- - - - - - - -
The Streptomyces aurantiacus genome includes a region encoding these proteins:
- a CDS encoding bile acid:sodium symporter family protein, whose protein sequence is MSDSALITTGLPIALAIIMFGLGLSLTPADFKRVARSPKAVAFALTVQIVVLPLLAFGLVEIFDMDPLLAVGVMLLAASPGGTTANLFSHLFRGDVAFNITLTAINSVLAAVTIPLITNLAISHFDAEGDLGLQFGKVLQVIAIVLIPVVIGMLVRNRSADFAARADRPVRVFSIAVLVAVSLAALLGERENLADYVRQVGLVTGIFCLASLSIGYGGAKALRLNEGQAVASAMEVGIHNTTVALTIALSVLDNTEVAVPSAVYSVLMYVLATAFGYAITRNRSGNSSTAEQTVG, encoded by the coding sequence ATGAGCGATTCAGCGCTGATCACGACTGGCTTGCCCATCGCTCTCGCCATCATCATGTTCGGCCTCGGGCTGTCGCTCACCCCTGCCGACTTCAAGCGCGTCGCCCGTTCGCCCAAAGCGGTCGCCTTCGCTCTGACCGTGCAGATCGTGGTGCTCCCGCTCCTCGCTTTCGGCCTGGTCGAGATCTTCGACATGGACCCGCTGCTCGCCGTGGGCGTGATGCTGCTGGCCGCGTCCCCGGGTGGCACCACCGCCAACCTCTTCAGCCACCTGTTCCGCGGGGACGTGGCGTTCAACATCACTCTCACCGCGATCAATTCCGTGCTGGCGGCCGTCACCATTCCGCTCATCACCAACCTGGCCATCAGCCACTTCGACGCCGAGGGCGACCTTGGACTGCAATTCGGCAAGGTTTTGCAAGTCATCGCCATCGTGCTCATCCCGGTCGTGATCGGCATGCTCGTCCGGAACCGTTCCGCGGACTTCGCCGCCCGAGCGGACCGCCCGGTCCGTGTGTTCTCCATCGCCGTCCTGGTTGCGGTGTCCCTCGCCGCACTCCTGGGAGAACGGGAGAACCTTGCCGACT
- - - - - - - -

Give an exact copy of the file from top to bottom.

The Streptomyces aurantiacus genome includes a region encoding these proteins:
- a CDS encoding bile acid:sodium symporter family protein, whose protein sequence is MSDSALITTGLPIALAIIMFGLGLSLTPADFKRVARSPKAVAFALTVQIVVLPLLAFGLVEIFDMDPLLAVGVMLLAASPGGTTANLFSHLFRGDVAFNITLTAINSVLAAVTIPLITNLAISHFDAEGDLGLQFGKVLQVIAIVLIPVVIGMLVRNRSADFAARADRPVRVFSIAVLVAVSLAALLGERENLADYVRQVGLVTGIFCLASLSIGYGGAKALRLNEGQAVASAMEVGIHNTTVALTIALSVLDNTEVAVPSAVYSVLMYVLATAFGYAITRNRSGNSSTAEQTVG, encoded by the coding sequence ATGAGCGATTCAGCGCTGATCACGACTGGCTTGCCCATCGCTCTCGCCATCATCATGTTCGGCCTCGGGCTGTCGCTCACCCCTGCCGACTTCAAGCGCGTCGCCCGTTCGCCCAAAGCGGTCGCCTTCGCTCTGACCGTGCAGATCGTGGTGCTCCCGCTCCTCGCTTTCGGCCTGGTCGAGATCTTCGACATGGACCCGCTGCTCGCCGTGGGCGTGATGCTGCTGGCCGCGTCCCCGGGTGGCACCACCGCCAACCTCTTCAGCCACCTGTTCCGCGGGGACGTGGCGTTCAACATCACTCTCACCGCGATCAATTCCGTGCTGGCGGCCGTCACCATTCCGCTCATCACCAACCTGGCCATCAGCCACTTCGACGCCGAGGGCGACCTTGGACTGCAATTCGGCAAGGTTTTGCAAGTCATCGCCATCGTGCTCATCCCGGTCGTGATCGGCATGCTCGTCCGGAACCGTTCCGCGGACTTCGCCGCCCGAGCGGACCGCCCGGTCCGTGTGTTCTCCATCGCCGTCCTGGTTGCGGTGTCCCTCGCCGCACTCCTGGGAGAACGGGAGAACCTTGCCGACT